Musica Sacra: Community and Comfort in Sacred Music
It may have closed many churches and silenced many choirs, but ultimately the pandemic has failed to silence those determined to make a joyful noise.
Musica Sacra Virginia is a new group founded by Brian Dean Sousa of Ivy, a singer, organist, choirmaster and conductor, and assisted by the group’s president, John Harvey of Crozet. “I’ve always loved well-crafted choral sacred music,” Sousa said. The group, which started rehearsing in October, has grown to 10 members.
The centuries-long evolution of sacred music includes many forms. In fact, Sousa said, some of these forms are found only within this tradition. Harvey explained that “form” means either the way the piece is organized, or how the notes and rhythms are organized, or a combination.
It’s what makes a hymn different from a chant and both different from a motet, for example, “what makes Amazing Grace different from Handel’s Messiah,” Harvey said. Sacred music forms were born within the liturgy of the Church or from those expressing their devotion outside the church, but they’re also found elsewhere, when the composer (for instance in an opera or a movie sound track) wants to create a sense of the sacred. In a way, he said, when you talk about these forms (chant, organum, Laura, motets, modern hymns and chorales, cantatas and oratorios) you’re really talking about the history of western music itself.
Most of us are familiar with sacred music in the mass or requiem settings. Harvey said this category spans centuries of sacred music and includes all forms, depending on the text set by mass ordinaries (the part that never varies during the liturgical year) and often sung by the congregation, and the Requiem Mass for the Dead, much of which follows a set text as well.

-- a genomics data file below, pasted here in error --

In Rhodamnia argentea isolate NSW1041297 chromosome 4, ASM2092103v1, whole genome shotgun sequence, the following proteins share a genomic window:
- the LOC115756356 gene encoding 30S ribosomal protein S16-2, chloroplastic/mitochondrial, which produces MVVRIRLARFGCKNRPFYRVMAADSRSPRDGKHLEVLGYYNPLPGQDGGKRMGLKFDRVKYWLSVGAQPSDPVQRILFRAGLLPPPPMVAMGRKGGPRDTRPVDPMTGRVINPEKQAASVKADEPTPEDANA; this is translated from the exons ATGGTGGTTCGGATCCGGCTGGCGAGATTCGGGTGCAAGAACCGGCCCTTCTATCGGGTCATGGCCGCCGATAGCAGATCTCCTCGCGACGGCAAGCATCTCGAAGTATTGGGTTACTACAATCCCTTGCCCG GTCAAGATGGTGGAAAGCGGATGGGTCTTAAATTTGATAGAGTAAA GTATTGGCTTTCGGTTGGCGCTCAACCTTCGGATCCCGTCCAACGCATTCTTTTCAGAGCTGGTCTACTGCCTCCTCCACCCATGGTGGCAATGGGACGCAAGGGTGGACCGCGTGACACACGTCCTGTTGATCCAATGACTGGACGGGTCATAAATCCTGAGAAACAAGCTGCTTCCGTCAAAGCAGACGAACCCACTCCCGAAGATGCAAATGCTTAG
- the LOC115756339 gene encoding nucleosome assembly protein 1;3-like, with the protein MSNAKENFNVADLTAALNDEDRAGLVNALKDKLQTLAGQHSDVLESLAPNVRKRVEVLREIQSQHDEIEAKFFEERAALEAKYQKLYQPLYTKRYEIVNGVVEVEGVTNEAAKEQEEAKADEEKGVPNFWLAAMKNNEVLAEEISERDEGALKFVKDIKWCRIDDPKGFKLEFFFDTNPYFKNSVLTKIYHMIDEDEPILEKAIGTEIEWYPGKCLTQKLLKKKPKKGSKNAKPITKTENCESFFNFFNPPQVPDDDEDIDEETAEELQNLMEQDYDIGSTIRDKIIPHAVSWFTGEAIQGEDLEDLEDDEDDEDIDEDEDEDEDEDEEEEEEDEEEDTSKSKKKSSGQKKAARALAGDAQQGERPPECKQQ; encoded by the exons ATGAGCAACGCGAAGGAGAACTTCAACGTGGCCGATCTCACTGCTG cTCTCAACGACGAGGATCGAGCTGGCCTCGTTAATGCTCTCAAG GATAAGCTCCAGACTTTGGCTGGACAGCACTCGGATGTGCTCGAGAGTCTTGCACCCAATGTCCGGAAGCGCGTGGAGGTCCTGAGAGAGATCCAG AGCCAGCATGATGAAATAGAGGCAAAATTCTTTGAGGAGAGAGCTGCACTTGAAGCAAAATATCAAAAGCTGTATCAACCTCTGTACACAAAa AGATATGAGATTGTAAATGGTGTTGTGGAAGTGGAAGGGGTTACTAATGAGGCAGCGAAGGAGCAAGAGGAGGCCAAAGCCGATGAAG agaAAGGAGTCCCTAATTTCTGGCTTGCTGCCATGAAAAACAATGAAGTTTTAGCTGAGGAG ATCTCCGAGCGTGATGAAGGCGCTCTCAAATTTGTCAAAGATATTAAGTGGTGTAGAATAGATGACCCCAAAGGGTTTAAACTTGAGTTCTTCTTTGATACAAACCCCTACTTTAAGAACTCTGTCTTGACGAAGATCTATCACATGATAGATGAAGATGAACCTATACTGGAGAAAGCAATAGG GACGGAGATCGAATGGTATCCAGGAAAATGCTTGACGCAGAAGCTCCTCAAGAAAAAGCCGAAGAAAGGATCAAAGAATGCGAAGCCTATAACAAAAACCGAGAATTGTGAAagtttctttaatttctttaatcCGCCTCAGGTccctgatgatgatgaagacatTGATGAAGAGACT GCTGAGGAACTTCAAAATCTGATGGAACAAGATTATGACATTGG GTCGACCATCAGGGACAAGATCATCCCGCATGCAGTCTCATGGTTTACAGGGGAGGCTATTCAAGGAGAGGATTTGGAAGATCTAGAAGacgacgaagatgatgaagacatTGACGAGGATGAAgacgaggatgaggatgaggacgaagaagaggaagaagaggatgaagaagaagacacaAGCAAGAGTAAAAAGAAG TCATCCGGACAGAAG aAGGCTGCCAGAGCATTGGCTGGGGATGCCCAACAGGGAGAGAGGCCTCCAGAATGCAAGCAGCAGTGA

The group’s repertoire is not limited by religious affiliation or time period, Sousa said, but only by the quality of the music, and the desire of the founder and his choir to perform it at the highest level possible. As time goes by, Musica Sacra would also like to attempt sacred music from religions other than the familiar Christian tradition.
How do you do this, when the pandemic prevents gatherings and singing has been named a powerful force in spreading the virus? Sousa and Harvey, who’s a technology professional as well as a musician, have devised a way. With ingenious use of modern technology, each choir member is able to learn the part, follow the conductor, and get extra help when needed.
Sousa and his wife, Narumi, record each piece, and use Dropbox, the digital content-sharing platform, to send it to each member of the choir. Sousa includes some direction to the choir in his initial instructions. “I’m familiar enough with the pieces that I can point out any possible difficulties they might not expect,” he said. Choir members rehearse on their own, listening to the master recording with one ear and to themselves singing their part with the other.
They’re asked to listen to the new piece three times and make three recordings of their part, choose the best, and send the audio file back to the conductor. Harvey said the process is as streamlined as possible, but there’s still a learning curve. “It can be hard to sing as part of a choir when you’re singing as a soloist,” he said. Choir members don’t have advanced equipment; they use their phones set in landscape mode in front of their monitors. Sousa will accept the recording or provide guidance for a new one. Finally, the separate recordings are merged together into a video. It’s an exercise of faith in more ways than one: The choristers wait with some suspense to hear the sound of the whole group when it’s posted to YouTube. Musica Sacra has shared links on NextDoor, to the delight of community music lovers, who enjoy pieces as cohesive and polished as a formal concert heard in person from a choir loft or sacristy, and can see their friends and neighbors singing.